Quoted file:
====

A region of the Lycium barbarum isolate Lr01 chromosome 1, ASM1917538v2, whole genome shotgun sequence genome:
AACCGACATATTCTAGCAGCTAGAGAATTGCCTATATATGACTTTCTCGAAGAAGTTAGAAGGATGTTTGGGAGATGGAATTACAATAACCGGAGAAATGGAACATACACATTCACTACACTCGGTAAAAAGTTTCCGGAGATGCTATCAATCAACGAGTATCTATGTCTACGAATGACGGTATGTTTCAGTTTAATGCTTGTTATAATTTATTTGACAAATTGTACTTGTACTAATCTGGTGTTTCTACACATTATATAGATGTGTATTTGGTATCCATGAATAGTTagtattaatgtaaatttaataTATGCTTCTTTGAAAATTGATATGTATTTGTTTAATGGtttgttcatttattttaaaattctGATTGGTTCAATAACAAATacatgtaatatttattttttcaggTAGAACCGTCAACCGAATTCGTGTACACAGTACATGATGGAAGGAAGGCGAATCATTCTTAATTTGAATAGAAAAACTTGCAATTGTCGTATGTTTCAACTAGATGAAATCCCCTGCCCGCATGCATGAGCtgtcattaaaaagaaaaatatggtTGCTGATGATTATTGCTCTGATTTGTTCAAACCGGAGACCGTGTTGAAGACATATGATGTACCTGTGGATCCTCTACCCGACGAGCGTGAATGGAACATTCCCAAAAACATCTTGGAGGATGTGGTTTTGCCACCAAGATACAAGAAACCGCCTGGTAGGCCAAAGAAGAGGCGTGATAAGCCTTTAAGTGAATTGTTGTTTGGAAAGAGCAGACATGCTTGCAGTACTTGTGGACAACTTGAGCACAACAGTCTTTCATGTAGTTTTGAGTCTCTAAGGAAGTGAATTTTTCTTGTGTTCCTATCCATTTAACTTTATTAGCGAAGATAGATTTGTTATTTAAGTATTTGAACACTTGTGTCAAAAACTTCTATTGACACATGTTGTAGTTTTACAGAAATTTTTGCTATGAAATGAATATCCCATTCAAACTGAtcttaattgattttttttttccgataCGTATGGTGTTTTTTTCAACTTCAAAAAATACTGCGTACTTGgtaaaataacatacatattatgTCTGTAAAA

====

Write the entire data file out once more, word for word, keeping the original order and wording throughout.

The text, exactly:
A region of the Lycium barbarum isolate Lr01 chromosome 1, ASM1917538v2, whole genome shotgun sequence genome:
AACCGACATATTCTAGCAGCTAGAGAATTGCCTATATATGACTTTCTCGAAGAAGTTAGAAGGATGTTTGGGAGATGGAATTACAATAACCGGAGAAATGGAACATACACATTCACTACACTCGGTAAAAAGTTTCCGGAGATGCTATCAATCAACGAGTATCTATGTCTACGAATGACGGTATGTTTCAGTTTAATGCTTGTTATAATTTATTTGACAAATTGTACTTGTACTAATCTGGTGTTTCTACACATTATATAGATGTGTATTTGGTATCCATGAATAGTTagtattaatgtaaatttaataTATGCTTCTTTGAAAATTGATATGTATTTGTTTAATGGtttgttcatttattttaaaattctGATTGGTTCAATAACAAATacatgtaatatttattttttcaggTAGAACCGTCAACCGAATTCGTGTACACAGTACATGATGGAAGGAAGGCGAATCATTCTTAATTTGAATAGAAAAACTTGCAATTGTCGTATGTTTCAACTAGATGAAATCCCCTGCCCGCATGCATGAGCtgtcattaaaaagaaaaatatggtTGCTGATGATTATTGCTCTGATTTGTTCAAACCGGAGACCGTGTTGAAGACATATGATGTACCTGTGGATCCTCTACCCGACGAGCGTGAATGGAACATTCCCAAAAACATCTTGGAGGATGTGGTTTTGCCACCAAGATACAAGAAACCGCCTGGTAGGCCAAAGAAGAGGCGTGATAAGCCTTTAAGTGAATTGTTGTTTGGAAAGAGCAGACATGCTTGCAGTACTTGTGGACAACTTGAGCACAACAGTCTTTCATGTAGTTTTGAGTCTCTAAGGAAGTGAATTTTTCTTGTGTTCCTATCCATTTAACTTTATTAGCGAAGATAGATTTGTTATTTAAGTATTTGAACACTTGTGTCAAAAACTTCTATTGACACATGTTGTAGTTTTACAGAAATTTTTGCTATGAAATGAATATCCCATTCAAACTGAtcttaattgattttttttttccgataCGTATGGTGTTTTTTTCAACTTCAAAAAATACTGCGTACTTGgtaaaataacatacatattatgTCTGTAAAA